Ralph Kirshbaum commands a distinguished position among the world's foremost musicians. As "one of the outstanding cellists of his generation" (The New York Times), he excels in a career which encompasses performances with the world's leading symphony orchestras, solo recital appearances, chamber music collaborations, teaching and numerous recordings. In 1969, Mr. Kirshbaum catapulted to international attention when he won a top prize in the First International Cassado Competition in Florence. The following year, win a VI prize in the Fourth International Tchaikovsky Competition (1970), and was hailed by the Soviet newspaper Tass as "a mature artist with a vivid and beautiful sound and impeccable technique."
Mr. Kirshbaum made his American debut with a highly acclaimed recital at New York's Metropolitan Museum of Art. Subsequently, he has appeared frequently as guest soloist with some of the finest orchestras in the United States, including the symphonies of Boston, Chicago, Cleveland, Los Angeles, San Francisco, Dallas and Pittsburgh. Of his performance of the Elgar Concerto with the Boston Symphony Orchestra, The Boston Globe declared "his playing of this noble music of regret and farewell is subtle, intense, piercingly sad and absolutely spellbinding to hear." Mr. Kirshbaum made his European orchestral debut with the New Philharmonia Orchestra of London and has since been in demand as recitalist and soloist throughout Europe, Asia and Australia. He has collaborated with many eminent conductors, including Christoph von Dohnányi, Sir Colin Davis, Yuri Temirkanov, Christoph Eschenbach, Zubin Mehta, Kurt Mazur, André Previn, Sir Simon Rattle, David Zinman and the late Sir Georg Solti. Mr. Kirshbaum has also performed with major European orchestras including the London Symphony Orchestra, London Philharmonia, BBC Symphony, Halle Orchestra, Royal Danish Orchestra, Berlin Radio Symphony, Orquesta Nacional de Espańa, Gürzenich Orchester of Köln, Orchestre de Paris, Rotterdam Philharmonic, Scottish National Orchestra, Orquestra Simfňnica de Barcelona, and the Royal Stockholm, Munich and Helsinki Philharmonics. Further afield, he has appeared with major orchestras in Australia, Japan, Korea and Hong Kong, as well as opening the 2004-2005 season with the Israel Philharmonic Orchestra conducted by Kurt Masur.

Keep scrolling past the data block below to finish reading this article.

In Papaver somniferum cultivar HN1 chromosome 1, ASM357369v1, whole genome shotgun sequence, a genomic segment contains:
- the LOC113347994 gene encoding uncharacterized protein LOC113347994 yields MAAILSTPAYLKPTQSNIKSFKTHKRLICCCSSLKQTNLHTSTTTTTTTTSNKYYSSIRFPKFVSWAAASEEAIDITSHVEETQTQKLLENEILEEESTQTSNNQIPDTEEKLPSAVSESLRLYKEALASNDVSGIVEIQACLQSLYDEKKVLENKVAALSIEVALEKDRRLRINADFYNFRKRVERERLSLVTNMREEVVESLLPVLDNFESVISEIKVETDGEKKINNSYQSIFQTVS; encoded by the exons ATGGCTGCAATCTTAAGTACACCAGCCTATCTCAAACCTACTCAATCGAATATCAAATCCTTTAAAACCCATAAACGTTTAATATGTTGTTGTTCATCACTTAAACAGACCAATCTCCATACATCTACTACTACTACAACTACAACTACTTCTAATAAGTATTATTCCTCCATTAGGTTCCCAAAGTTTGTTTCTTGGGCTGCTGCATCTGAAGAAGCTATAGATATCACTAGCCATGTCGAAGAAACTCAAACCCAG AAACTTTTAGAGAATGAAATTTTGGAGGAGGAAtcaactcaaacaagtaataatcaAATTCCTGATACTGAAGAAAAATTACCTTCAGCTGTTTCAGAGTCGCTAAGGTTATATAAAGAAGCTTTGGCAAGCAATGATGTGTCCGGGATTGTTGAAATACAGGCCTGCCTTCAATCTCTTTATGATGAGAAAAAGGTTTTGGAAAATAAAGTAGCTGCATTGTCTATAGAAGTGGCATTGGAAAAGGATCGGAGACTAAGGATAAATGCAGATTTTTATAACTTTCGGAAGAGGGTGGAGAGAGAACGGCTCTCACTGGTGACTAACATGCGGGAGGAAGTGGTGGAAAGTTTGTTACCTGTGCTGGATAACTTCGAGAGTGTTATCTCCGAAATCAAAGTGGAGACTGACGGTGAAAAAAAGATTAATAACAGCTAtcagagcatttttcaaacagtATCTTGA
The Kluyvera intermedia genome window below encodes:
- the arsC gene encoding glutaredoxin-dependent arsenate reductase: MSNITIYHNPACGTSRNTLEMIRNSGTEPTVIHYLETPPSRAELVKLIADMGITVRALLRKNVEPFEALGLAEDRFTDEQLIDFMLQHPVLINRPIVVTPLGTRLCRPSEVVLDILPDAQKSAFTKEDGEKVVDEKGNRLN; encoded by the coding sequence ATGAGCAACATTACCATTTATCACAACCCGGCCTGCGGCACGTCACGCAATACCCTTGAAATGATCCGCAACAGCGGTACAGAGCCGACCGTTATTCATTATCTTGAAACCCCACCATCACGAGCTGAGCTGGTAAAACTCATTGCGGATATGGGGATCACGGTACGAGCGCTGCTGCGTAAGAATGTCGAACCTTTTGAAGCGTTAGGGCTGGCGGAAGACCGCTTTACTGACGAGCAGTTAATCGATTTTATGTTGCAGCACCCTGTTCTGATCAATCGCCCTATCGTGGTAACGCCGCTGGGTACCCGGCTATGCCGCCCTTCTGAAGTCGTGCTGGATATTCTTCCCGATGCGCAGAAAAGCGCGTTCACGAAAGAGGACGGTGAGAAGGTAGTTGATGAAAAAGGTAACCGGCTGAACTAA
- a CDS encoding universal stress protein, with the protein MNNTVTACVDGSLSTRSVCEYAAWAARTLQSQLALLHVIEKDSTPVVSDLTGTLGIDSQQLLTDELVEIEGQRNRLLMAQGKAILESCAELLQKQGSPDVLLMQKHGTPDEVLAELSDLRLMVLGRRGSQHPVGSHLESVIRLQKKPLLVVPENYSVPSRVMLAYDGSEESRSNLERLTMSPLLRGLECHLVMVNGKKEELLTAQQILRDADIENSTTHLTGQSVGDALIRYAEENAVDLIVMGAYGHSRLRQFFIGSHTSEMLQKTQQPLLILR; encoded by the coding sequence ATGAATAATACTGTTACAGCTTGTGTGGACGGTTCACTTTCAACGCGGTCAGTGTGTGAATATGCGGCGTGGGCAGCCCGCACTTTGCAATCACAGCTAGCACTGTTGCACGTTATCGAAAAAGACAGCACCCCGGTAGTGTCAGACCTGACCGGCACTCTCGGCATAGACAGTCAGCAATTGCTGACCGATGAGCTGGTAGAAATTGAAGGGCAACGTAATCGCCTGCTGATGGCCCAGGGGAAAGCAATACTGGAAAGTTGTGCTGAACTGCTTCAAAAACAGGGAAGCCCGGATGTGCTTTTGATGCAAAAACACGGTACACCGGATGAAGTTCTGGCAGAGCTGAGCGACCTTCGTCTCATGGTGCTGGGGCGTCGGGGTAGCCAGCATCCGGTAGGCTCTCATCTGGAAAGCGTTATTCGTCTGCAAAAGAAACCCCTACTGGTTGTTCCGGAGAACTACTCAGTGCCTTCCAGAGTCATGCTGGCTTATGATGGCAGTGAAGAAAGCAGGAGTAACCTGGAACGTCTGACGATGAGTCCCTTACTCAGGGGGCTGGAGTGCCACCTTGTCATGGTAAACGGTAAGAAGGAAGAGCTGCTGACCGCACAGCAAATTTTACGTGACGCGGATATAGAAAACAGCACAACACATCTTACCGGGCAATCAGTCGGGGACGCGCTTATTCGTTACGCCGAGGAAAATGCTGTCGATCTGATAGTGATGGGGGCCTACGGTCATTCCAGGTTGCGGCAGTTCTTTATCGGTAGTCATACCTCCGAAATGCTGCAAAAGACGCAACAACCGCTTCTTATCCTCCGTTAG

Mr. Kirshbaum's 2005-2006 season began last summer with appearances at the Santa Fe, Music@Menlo, Aspen, Verbier and Edinburgh International Music Festivals. Additional North American engagements include performances during the Montreal Symphony Orchestra's opening week with conductor Jacques Lacombe, concerts with the Boston Symphony Orchestra under the direction of James Levine and a chamber music collaboration of string trios with violinist Robert McDuffie and violist Larry Dutton in New York, Portland and Atlanta. Additional European engagements include recitals in London and Manchester, as well as performances of Elgar's Cello Concerto with the Royal Scottish National Orchestra and conductor Stephane Deneve, and the Schumann concerto with the Lahti Symphony Orchestra and conductor Jukka-Pekka Saraste. In December, Mr. Kirshbaum records the cello sonatas of Shostakovich and Prokofiev with pianist Peter Jablonski.
Highlights from recent seasons include a return to La Jolla Chamber Music Society's SummerFest performing six concerts over two weeks, performances with the Seattle Symphony and the Royal Liverpool, Scottish Chamber and Israel Philharmonic Orchestras and the Collegium Musicum of Copenhagen. Mr. Kirshbaum annually performs in recital with longtime collaborator Peter Frankl. Recent North American engagements included Beethoven's Triple Concerto with the San Diego Symphony, Schumann's Cello Concerto with the Grand Rapids Symphony, Dvo?ák's Cello Concerto with the New Philharmonic of New Jersey and recitals in Pittsburgh and Cleveland. Mr. Kirshbaum collaborated with the Chamber Music Society of Lincoln Center for a special all-Mendelssohn celebration and appeared in the inaugural concert of the Violoncello Society of London at Wigmore Hall in his capacity as honorary President.